A school and college guide to how universities help students in need of additional support
Universities in the United Kingdom continue to work towards closing the access gap to higher education - in part by ensuring the needs of identified groups are addressed.
For example, most universities in the UK now provide specific and tailored support for students with additional considerations, such as; care experienced young people, carers, those estranged from their families, those with disabilities and more.
The support provided may include:
- Extra financial help that will usually not need to be paid back
- A designated contact to provide advice and guidance for the duration of their course
- Priority access to year-round accommodation
Ensure students are aware of the support that is available to them
If you are assisting students into higher education that have additional considerations such as the ones listed above, it is worth advising the students to research what is available to them at their chosen universities. Although most universities will offer an element of support, the level of that provision will differ between establishments, which could be key when making their final decision.
If the student has considerations that are not clearly defined, it is advisable for the student to contact their chosen universities directly to make enquiries about potential support available based on their circumstances.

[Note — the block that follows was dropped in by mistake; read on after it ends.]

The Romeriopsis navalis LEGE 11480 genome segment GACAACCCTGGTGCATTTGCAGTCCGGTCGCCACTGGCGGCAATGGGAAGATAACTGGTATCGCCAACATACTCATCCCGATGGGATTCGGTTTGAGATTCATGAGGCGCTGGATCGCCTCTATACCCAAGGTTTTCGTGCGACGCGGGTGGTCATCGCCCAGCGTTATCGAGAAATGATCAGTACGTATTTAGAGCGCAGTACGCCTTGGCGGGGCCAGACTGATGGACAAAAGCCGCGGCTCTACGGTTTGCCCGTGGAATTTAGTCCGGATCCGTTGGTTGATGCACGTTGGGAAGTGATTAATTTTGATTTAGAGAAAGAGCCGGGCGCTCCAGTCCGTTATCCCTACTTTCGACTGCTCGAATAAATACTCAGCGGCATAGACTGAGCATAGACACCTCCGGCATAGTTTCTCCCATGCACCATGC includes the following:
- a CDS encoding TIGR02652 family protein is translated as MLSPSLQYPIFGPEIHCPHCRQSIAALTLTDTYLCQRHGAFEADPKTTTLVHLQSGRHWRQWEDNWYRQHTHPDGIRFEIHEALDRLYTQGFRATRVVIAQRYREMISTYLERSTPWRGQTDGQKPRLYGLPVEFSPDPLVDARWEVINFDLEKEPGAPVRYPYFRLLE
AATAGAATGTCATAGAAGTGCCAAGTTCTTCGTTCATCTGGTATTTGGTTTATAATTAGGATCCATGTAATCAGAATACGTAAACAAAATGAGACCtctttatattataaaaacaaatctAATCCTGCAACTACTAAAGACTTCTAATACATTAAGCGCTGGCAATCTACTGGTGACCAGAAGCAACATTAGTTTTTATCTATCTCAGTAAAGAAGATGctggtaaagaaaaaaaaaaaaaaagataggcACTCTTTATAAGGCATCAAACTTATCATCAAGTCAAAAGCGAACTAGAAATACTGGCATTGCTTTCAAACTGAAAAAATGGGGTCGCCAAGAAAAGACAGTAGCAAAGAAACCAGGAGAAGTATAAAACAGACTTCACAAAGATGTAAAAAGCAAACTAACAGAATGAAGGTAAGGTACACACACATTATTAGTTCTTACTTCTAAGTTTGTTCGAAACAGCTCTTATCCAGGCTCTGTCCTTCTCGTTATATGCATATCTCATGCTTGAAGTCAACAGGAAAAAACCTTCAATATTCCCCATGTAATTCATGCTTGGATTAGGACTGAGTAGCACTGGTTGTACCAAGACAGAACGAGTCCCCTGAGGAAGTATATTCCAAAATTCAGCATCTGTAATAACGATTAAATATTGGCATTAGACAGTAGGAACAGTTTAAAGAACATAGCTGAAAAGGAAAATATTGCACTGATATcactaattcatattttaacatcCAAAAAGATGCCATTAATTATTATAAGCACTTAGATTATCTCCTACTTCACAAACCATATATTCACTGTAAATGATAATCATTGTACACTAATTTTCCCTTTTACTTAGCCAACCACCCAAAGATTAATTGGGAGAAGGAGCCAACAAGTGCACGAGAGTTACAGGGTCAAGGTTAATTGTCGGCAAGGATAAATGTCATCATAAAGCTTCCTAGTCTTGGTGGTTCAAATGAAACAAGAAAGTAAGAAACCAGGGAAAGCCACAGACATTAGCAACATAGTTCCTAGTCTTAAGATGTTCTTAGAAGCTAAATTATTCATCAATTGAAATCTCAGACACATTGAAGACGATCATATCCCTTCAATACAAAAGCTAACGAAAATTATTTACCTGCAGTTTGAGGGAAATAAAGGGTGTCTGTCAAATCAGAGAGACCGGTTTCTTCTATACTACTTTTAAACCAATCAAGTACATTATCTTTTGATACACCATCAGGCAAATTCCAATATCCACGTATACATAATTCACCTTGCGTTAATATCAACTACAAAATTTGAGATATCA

Ensure universities are aware of additional student needs
When applying through UCAS, the student may be able to declare their status, such as being a care leaver, on the application. It is advisable that students do this, as receiving this information will allow universities to establish what resources and provision they are able to offer ready for when the student enrols. Many universities will also provide pre-enrolment support to help with the transition into higher education study. This data will be stored in compliance with GDPR guidelines and will only be shared with relevant teams.
If the student has not indicated their status through UCAS, they can usually request support at any time during the course, they will simply need to contact the relevant team within the university directly.
Whichever way they chose to access further support, the student will be required to evidence their status. Each university will provide guidelines on what is required, but it will usually be in the form of a letter from the local authority, medical evidence or letter from their GP.
University is accessible and support is there
Students with additional considerations often feel that going to university is inaccessible to them. By encouraging your students to research the tailored support offered and declare their status early, they will receive the care, support and advice they need to help them with the transition to university.
Jodie Loaring is a Student Engagement Officer at Swansea University. Her role has a dual aspect – she is a trained money advisor, supporting and advising students on a range of student money matters and she is also responsible for fostering student engagement, from organising financial capability events to measuring the impact of the service.